- 1.1What Evolves?
- 1.2Result of Evolution
- 1.2.1Increase in ability for producing capital
- 1.3Communication skills
- 1.5.1Paying Extra Taxes
- 2Biological Analogy
- 2.5.3Ancient Egypt
- 3Real World Markets
- 3.1Ancient Egypt
- 3.2.1Ecology and History
- 3.2.2Current State
- 3.4.1East India Company
- 3.5.1Economic Stagnation
- 3.6The United States
- 3.6.1Monopolies have the support of government
- 3.6.2Intellectual Property Laws
- 3.6.3Pacific Railroad Acts
- 3.6.5The Banking Industry
- 3.7Explaining Russia
- 3.7.1Transition market
- 3.8Ancient Rome
- 4Open Source Development
- 5Monopolies as indicators
- 5.8.1Cell Phone Carriers
- 6What is Government
- 7Business Model Taxonomy
- 7.1Sole proprietorship
- 7.6For Profit vs Non-Profit
- 7.7Publicly Traded/Privately Owned/Closely Owned
- 7.8Member Owned
- 7.12Unions and Guilds
- 8Types of Markets
- 8.1Key Variables
- 8.2Market Topology
- 8.2.1The Three Groups
- 220.127.116.11The consumer-producer complex
- 8.2.2False Classifications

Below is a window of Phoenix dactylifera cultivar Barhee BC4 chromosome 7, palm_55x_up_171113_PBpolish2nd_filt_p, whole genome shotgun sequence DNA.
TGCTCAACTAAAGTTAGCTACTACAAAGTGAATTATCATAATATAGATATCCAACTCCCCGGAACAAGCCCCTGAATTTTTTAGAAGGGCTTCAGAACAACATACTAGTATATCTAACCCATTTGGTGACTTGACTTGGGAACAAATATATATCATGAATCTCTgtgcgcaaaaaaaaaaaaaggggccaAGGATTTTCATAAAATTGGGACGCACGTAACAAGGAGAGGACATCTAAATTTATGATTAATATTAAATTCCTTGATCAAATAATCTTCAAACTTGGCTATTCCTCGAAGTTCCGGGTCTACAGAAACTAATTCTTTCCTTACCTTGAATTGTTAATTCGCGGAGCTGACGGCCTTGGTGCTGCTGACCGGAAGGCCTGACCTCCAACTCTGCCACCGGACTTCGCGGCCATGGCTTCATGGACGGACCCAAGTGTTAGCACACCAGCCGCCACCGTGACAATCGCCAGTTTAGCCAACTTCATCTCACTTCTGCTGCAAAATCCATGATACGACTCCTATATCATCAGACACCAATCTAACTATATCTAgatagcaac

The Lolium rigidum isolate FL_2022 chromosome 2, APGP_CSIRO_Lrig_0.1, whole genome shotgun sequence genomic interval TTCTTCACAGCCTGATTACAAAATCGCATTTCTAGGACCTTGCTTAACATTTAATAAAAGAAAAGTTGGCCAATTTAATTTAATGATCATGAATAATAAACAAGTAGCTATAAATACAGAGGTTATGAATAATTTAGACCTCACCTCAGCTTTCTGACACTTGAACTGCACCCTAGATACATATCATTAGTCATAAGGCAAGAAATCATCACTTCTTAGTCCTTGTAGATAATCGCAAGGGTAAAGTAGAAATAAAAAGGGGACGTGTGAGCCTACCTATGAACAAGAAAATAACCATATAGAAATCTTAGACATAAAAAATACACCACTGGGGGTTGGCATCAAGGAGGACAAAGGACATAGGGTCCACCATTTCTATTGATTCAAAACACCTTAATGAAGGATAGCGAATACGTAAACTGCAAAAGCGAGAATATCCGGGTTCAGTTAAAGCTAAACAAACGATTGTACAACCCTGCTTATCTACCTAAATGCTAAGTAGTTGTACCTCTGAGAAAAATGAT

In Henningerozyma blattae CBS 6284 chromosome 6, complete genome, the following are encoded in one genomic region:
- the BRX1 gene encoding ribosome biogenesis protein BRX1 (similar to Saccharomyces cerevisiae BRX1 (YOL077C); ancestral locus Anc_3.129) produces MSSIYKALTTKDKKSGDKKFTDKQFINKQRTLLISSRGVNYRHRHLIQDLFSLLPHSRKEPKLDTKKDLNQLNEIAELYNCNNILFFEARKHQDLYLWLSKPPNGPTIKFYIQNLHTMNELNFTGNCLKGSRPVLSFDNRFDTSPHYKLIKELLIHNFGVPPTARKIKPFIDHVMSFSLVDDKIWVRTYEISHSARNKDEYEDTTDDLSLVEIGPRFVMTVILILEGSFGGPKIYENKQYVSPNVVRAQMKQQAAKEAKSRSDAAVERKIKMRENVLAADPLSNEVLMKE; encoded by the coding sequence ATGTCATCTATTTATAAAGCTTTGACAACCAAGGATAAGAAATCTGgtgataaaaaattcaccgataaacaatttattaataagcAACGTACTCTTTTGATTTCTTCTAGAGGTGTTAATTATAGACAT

- 8.2.3Oversimplification: An Example
- 8.2.4Spectrum Based Class Stratification
- 9Governments Evolve
- 10Future Work
- 12Partial Source List
- 12.1Further Reading
Real World Markets
The first example of a real world market is one that I have already discussed: Ancient Egypt. as mentioned earlier, Ancient Egypt had a state religion which helped to ensure reciprocity between its citizens. Ancient Egypt’s economy was based, almost entirely, on a redistributive approach. The pyramids were essentially massive government labor programs. Yet, based on recent estimates, using housing structures as a proxy, there is a high probability that Ancient Egypt experienced massive economic disparity.